The most effective method of eliminating the current fossil fuel infrastructure is to build more nuclear power plants. Current initiatives are working toward reducing fossil fuel use by gradually introducing new alternatives. While the initiatives are positive, they are progressing slowly whereas the nation needs to see greater change at a faster pace. In addition to a quicker implementation process, all current infrastructures that can be transferred to nuclear facilities will reduce the economic and time costs associated with making a ground-floor change. For example, plants that are currently unused can be developed into smaller facilities that will enable the process of delivering energy to nearby regions.
According to the NERC chart (see Appendix: Figure 1), FRCC (Florida Reliability Coordinating Council), one of eight NERC regional entities, the majority of growth of future planned resources is projected to come from natural gas or nuclear plants. Excluding natural gas data, increases in nuclear capacity from 2013-2022 is planned to come mostly from the “uprate of existing units” with about “2,517 MW of new nuclear capacity is scheduled for operation by 2022” (NERC, 2012, p. 96). The graph depicted in Figure 1 illustrates the significant change projected through 2022. Over the course of the next 10 years, the graph shows very little fossil fuel compared to nuclear and other renewable energy sources. When considering the efforts put forth to ensure a shift from fossil fuel to alternative energy sources such as natural gas (the major preferred alternate source to date), the same efforts can be increased to implement nuclear plants.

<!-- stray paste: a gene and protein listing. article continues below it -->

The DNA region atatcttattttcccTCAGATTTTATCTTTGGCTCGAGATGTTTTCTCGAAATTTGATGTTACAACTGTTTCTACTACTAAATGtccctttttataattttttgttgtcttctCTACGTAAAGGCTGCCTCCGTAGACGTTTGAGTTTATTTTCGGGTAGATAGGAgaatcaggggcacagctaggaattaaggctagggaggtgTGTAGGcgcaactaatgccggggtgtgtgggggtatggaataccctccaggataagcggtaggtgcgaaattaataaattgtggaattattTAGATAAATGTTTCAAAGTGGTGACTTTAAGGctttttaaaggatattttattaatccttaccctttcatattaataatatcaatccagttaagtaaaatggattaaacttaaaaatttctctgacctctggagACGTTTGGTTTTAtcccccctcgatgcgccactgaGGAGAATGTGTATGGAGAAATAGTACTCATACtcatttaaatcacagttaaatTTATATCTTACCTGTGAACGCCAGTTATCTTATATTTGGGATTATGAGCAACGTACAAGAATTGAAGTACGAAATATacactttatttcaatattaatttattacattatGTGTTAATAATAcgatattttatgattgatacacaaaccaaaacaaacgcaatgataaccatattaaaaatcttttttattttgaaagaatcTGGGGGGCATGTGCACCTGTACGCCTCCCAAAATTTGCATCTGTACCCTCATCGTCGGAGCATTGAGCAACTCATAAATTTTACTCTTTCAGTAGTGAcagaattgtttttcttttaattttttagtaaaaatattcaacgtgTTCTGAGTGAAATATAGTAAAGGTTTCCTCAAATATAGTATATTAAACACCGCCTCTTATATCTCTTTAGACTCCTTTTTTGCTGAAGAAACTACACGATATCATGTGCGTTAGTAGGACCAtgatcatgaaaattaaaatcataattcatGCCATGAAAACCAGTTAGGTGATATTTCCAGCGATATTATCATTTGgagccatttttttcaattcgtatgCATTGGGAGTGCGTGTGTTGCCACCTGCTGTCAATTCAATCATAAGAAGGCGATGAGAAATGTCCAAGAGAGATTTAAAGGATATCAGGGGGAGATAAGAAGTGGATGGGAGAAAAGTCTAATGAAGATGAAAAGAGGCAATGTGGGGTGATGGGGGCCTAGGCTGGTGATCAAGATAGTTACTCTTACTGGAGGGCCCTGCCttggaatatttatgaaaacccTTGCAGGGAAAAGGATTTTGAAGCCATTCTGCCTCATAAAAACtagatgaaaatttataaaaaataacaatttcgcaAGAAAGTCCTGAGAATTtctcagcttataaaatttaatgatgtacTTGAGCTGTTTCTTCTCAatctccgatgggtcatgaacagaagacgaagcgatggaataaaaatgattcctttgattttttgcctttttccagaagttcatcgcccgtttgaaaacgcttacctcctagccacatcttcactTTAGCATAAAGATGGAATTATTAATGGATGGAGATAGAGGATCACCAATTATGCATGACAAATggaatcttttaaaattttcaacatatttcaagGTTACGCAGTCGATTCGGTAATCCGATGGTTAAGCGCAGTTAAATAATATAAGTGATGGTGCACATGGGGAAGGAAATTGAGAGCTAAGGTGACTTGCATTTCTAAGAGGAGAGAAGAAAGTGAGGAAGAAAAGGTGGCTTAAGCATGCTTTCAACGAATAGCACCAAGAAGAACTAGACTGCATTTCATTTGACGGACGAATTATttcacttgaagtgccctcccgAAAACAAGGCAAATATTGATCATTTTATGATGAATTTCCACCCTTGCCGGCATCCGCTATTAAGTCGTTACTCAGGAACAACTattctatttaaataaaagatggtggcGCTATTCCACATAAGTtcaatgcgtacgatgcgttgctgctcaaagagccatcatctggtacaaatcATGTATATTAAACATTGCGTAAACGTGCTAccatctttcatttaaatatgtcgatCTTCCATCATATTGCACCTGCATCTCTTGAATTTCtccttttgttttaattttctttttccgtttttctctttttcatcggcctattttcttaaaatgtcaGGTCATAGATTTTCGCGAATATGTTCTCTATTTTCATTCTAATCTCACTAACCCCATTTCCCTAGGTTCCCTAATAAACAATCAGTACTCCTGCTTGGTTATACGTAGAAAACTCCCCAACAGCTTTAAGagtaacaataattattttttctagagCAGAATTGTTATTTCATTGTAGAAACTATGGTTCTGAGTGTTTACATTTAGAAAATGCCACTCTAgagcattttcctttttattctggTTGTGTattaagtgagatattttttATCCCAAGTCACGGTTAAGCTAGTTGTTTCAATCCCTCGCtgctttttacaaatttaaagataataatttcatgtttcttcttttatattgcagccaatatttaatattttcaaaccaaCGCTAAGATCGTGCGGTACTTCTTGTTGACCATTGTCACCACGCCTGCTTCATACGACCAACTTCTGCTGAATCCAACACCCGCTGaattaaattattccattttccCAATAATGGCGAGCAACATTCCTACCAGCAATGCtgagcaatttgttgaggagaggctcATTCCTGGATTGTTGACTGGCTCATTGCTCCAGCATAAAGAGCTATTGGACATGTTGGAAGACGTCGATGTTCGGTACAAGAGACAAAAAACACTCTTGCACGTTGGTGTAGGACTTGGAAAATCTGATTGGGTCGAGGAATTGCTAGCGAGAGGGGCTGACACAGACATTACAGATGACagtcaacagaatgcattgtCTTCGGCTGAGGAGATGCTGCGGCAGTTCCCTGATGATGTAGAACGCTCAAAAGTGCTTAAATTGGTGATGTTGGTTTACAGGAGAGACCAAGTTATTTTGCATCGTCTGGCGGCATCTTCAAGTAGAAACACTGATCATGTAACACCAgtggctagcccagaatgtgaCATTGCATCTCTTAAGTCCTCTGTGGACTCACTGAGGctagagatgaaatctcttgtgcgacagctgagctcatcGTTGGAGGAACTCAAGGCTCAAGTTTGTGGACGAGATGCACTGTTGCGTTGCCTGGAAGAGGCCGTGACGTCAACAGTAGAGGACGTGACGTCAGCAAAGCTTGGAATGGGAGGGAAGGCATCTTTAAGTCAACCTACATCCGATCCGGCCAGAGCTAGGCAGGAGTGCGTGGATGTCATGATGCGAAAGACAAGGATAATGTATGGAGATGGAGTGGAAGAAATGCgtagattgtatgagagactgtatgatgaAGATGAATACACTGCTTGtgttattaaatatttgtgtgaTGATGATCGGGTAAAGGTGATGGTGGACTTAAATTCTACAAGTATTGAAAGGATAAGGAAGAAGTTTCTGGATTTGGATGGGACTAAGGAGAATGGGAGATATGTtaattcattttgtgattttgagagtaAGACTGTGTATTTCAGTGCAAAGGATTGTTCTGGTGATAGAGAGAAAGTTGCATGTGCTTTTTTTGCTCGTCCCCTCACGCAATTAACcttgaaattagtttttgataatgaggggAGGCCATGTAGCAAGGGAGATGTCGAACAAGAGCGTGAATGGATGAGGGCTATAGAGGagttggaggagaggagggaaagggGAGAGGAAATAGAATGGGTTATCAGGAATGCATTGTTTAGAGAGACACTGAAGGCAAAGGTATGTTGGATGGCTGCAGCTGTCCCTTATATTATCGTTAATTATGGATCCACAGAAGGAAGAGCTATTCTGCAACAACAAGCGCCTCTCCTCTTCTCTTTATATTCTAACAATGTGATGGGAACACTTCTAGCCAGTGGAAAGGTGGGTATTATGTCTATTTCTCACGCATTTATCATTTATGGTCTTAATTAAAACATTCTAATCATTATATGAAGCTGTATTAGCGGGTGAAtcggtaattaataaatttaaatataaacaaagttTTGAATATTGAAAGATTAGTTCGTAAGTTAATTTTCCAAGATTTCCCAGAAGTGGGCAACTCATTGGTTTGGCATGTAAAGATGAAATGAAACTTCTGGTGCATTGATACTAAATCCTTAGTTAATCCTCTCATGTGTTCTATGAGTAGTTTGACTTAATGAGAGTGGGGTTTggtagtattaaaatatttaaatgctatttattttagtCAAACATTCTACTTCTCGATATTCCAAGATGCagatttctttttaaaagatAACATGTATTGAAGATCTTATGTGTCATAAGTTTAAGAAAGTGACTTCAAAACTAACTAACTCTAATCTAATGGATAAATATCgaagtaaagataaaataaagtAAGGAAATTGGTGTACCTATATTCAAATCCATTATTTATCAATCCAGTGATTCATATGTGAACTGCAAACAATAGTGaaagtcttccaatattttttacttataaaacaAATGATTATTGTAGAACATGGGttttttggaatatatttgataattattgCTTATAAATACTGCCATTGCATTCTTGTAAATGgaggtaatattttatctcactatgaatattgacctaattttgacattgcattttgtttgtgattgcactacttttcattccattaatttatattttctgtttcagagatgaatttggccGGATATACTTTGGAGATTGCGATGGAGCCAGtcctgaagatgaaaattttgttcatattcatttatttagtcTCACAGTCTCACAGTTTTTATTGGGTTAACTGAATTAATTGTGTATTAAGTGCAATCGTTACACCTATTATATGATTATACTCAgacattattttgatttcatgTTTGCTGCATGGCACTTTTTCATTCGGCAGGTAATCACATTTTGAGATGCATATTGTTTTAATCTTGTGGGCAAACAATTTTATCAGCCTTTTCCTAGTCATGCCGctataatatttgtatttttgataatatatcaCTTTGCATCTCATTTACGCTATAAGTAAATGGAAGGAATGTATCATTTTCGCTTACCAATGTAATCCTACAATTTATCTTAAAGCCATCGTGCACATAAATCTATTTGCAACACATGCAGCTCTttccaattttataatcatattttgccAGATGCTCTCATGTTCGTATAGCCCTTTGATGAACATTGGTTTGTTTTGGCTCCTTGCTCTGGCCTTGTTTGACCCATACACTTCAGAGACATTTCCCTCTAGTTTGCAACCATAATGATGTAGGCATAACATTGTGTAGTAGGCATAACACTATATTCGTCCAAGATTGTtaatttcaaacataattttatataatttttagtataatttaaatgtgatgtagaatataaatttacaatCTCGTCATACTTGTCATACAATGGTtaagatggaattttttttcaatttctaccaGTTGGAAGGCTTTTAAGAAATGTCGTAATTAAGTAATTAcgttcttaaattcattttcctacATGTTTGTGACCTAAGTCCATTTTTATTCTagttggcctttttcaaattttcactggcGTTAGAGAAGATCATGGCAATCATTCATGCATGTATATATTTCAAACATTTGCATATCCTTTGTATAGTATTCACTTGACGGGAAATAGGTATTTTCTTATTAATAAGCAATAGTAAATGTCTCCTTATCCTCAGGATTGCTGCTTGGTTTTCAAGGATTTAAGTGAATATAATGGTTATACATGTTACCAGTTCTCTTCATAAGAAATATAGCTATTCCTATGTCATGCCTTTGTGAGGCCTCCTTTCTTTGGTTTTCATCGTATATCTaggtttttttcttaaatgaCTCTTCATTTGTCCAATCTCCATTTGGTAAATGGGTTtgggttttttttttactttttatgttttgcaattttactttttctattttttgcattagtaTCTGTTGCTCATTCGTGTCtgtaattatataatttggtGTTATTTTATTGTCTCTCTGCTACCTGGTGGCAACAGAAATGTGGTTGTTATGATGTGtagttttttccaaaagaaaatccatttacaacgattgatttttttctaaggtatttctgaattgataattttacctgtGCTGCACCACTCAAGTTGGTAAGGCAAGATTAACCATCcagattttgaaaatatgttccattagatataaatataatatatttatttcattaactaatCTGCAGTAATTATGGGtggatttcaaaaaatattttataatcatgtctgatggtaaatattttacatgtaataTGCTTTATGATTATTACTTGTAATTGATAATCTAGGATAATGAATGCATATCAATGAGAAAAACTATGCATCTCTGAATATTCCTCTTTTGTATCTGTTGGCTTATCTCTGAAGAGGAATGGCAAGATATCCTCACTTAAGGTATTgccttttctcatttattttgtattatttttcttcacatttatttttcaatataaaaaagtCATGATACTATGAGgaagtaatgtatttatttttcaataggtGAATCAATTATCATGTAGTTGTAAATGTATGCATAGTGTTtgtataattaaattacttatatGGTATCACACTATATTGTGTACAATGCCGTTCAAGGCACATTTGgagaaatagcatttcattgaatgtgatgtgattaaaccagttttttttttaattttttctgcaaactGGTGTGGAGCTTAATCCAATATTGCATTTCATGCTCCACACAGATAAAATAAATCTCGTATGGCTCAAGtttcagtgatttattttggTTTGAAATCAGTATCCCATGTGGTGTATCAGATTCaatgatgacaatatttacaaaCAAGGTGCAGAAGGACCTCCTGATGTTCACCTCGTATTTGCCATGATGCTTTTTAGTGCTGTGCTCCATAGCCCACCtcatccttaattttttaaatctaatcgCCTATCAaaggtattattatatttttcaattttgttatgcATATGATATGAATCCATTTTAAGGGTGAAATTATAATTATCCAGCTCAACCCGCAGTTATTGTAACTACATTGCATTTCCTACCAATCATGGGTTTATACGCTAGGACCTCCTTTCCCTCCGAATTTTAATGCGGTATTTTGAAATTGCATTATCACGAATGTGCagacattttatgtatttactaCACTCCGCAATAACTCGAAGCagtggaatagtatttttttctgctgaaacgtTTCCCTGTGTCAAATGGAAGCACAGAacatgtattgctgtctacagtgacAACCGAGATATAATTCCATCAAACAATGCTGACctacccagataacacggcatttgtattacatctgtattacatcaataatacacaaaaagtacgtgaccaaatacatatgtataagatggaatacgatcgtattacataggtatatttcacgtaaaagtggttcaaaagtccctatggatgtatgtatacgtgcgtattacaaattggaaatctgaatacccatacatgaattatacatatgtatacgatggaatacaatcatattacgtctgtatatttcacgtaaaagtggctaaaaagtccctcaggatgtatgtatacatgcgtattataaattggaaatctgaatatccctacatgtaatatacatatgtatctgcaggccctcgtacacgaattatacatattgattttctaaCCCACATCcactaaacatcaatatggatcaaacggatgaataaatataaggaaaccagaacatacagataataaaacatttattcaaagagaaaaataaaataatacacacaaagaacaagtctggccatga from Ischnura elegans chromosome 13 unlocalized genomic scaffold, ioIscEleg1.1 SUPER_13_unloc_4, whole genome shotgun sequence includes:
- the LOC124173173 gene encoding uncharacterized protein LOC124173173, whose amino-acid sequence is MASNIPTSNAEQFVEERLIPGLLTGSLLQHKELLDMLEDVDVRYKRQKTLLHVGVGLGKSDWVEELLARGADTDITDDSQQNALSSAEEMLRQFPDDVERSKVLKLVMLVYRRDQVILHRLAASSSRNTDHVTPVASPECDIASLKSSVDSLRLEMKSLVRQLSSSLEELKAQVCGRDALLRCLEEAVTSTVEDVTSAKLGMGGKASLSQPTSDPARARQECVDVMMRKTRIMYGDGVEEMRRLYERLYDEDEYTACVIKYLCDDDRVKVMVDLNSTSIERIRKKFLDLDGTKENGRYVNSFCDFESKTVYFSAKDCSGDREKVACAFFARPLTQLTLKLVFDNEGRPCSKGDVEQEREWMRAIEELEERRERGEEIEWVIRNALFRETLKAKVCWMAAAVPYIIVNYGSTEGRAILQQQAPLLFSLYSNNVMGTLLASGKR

One of the major disadvantages is the high costs associated with changing from a fossil fuel-based infrastructure to nuclear power. The majority of nuclear power opponents are those working in executive positions within some of the nation’s largest oil and gas corporations. Others claim the EIA’s projections that the renewable sector would need to grow at least 19% per year every year to meet US demand by 2030 are “overly ambitious and impractical” (Murphy, 2008, para. 5). While no one can argue the monetary costs of shifting from fossil fuels to nuclear power, the overall costs in terms of risk to human and environmental health is much higher.
The infrastructure to build nuclear power plants is already partly in place as many people have shifted from traditional energy sources to renewable energy (i.e. electric cars and natural gas fueled fleets). When implementing a new plan, one must begin with the sources available and build upon them. As such, it would be more practical to continue building on the technologies already in place and expand at a quicker pace versus drawing out changes over the course of 20 or 30 years. Certainly, the impact to the environment decreases slightly with every electric car and natural gas powered transportation system but improvement could be recognized at a quicker and wider-ranged pace with nuclear facilities in place. Again, however, increasing the time frame for adding nuclear facilities will result in some job losses as a result of closing fossil fuel facilities, but the job opportunities created by new nuclear facilities would work toward bridging that gap. According to Pearce (2008), with energy consumption projected to double by 2050, indicating about 26,000 nuclear plants would be needed to place fossil fuels while meeting growing demands (p. 121).
Initially, first- and second-generation nuclear power plants were built by integrated suppliers such as Westinghouse. Today, most new plants come from a variety of international suppliers and vendor companies. Westinghouse focuses on design, engineering and project management (Heavy Manufacturing of Power Plants, 2013). Currently, “very heavy forging capacity in operation today is in Japan (Japan Steel Works), China (China First Heavy Industries and China Erzhong) and Russia (OMZ Izhora)” (Heavy, 2013, para. 5). To date, North American facilities cannot compete with the companies, meaning building new facilities—and even reorganizing old plants for nuclear purposes—will require international import for the majority of the nation’s nuclear facility needs.